Shortly after polls closed on Sunday night, and with his victory not yet confirmed, Poland’s president Andrzej Duda invited his challenger Rafal Trzaskowski to the presidential palace in Warsaw.
“I would like . . . us to shake hands, and with this handshake, end the campaign,” Mr Duda said.
The gesture was a recognition of how polarising the battle for Poland’s presidency had been. Mr Duda, backed by the ruling conservative-nationalist Law and Justice party, emerged as narrow victor, beating the centre-right Mr Trzaskowski by 51.08 per cent to 48.92. But this close win has been achieved by exploiting deep political and societal faultlines, which are unlikely to go away soon.
Indeed, even as Mr Duda was trying to appear conciliatory, other politicians from the ruling camp were quick to float ideas that could provide the ammunition for the next round of political infighting in Poland, and put further strain on the frayed relations between Brussels and the EU’s sixth-biggest economy.
One flashpoint is likely to be a further overhaul of the judiciary. Since coming to power five years ago, Law and Justice has pushed through changes giving politicians sweeping powers over judges, prompting the EU to launch a probe into the rule of law in Poland.
Yet despite the pressure from Brussels, Law and Justice has pressed on, and Zbigniew Ziobro, the hardline justice minister, said on Sunday that “completing the reform” should now be one of the government’s priorities.
Another contentious issue could be the media. Law and Justice has long argued that steps should be taken to reduce foreign ownership of Poland’s private news outlets.
Political opponents say such plans would be a pretext for Law and Justice to shut down criticism after co-opting state media, and suggest that it would be hard to draw up such legislation without breaking EU law.
Rafal Trzaskowski concedes defeat © Czarek Sokolowski/AP
In the final days of the campaign, the topic returned to the fore, with Mr Duda claiming that German-owned media was trying to sway the result of the election against him.
“It should not be the case that part of the media really becomes part of the election team of one candidate,” Mr Ziobro said on Sunday. “We can’t close our eyes and pretend that we don’t see this.”
This could herald renewed tussles with Brussels, and a weakening of Poland’s position in the negotiations over the EU’s next long-term budget, according to Anna Materska-Sosnowska, a political scientist from the University of Warsaw. “We are heading towards a clash with the EU,” she said. “I think that linking the EU budget with the rule of law is a threat for us, and it’s a real one.”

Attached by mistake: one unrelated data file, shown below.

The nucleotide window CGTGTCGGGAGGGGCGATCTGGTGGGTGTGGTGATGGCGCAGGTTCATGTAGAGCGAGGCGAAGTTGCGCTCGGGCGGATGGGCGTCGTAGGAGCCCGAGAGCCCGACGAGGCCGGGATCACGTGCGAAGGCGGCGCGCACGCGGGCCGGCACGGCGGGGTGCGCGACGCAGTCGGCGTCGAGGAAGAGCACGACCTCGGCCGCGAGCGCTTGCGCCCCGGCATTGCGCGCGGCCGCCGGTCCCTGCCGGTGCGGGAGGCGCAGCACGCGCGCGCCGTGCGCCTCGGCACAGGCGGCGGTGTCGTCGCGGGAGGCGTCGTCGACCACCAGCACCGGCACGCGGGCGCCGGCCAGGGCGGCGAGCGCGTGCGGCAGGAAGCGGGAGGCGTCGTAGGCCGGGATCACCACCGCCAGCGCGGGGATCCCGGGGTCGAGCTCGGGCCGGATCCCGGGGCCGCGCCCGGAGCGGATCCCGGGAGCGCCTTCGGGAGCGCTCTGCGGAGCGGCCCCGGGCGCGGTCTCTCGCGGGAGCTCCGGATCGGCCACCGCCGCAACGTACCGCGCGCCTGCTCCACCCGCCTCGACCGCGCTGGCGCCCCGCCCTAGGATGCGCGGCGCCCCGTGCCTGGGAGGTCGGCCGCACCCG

Pekka Haavisto, foreign minister of Finland, which traditionally takes a tough line in EU rule of law debates, told the Financial Times that he, on the contrary, believed the closeness of the Polish contest might hold back the ruling party.
Extending his congratulations to Mr Duda and Polish voters for the high turnout, Mr Haavisto said: “When it’s so tight . . . the winner has to take into account that the other side also made such good progress . . . Somehow the normal logic, of course, would be to try to reunite the country and act as the president of each and everyone.”
However, reuniting Poland will be a difficult task after a campaign that revealed the profound divisions shaping Polish politics.
Mr Trzaskowski won the majority of his support in Poland’s liberal big cities, racking up two-thirds of the vote in places with more than 500,000 inhabitants, as well as winning among young people and entrepreneurs. He won 68 per cent of the vote in the capital, Warsaw, of which he is the mayor.
Meanwhile, Mr Duda did best in the countryside and in towns of less than 10,000 inhabitants, as well as winning a majority of voters aged over 50, blue-collar workers and farmers.
Aleks Szczerbiak, professor of politics at the University of Sussex in the UK, said that Mr Duda’s strength in provincial Poland, which he has courted over the past five years, had been the bedrock of his success.
“Duda didn’t really try to reach out to the political centre or try to present himself as the president of all Poles,” Mr Szczerbiak said. “The group that he really targeted was small-town voters, and that’s what won him the election. The biggest increase in the vote between the first and second round was in those small towns and rural areas.”
A key part of Mr Duda’s appeal to small-town Poland was positioning himself as a guarantor of the generous welfare measures introduced by Law and Justice, that have greatly improved the lives of poorer Polish families, particularly in rural areas, and in the country’s less developed east.
But his campaign also sought to mobilise conservative voters by demonising the LGBT rights movement and accusing his rival of not serving Polish interests.
Election observers from the OSCE noted “instances of intolerant rhetoric of xenophobic, homophobic and antisemitic nature, particularly by the incumbent’s campaign and the public broadcaster”.
The outcome was reflected in Poland’s newspaper headlines on Monday morning: “Triumph of the Polish-Polish war”, trumpeted the centrist Dziennik Gazeta Prawna on its front page, while Rzeczpospolita, another centrist daily, stated: “Divided Poland”.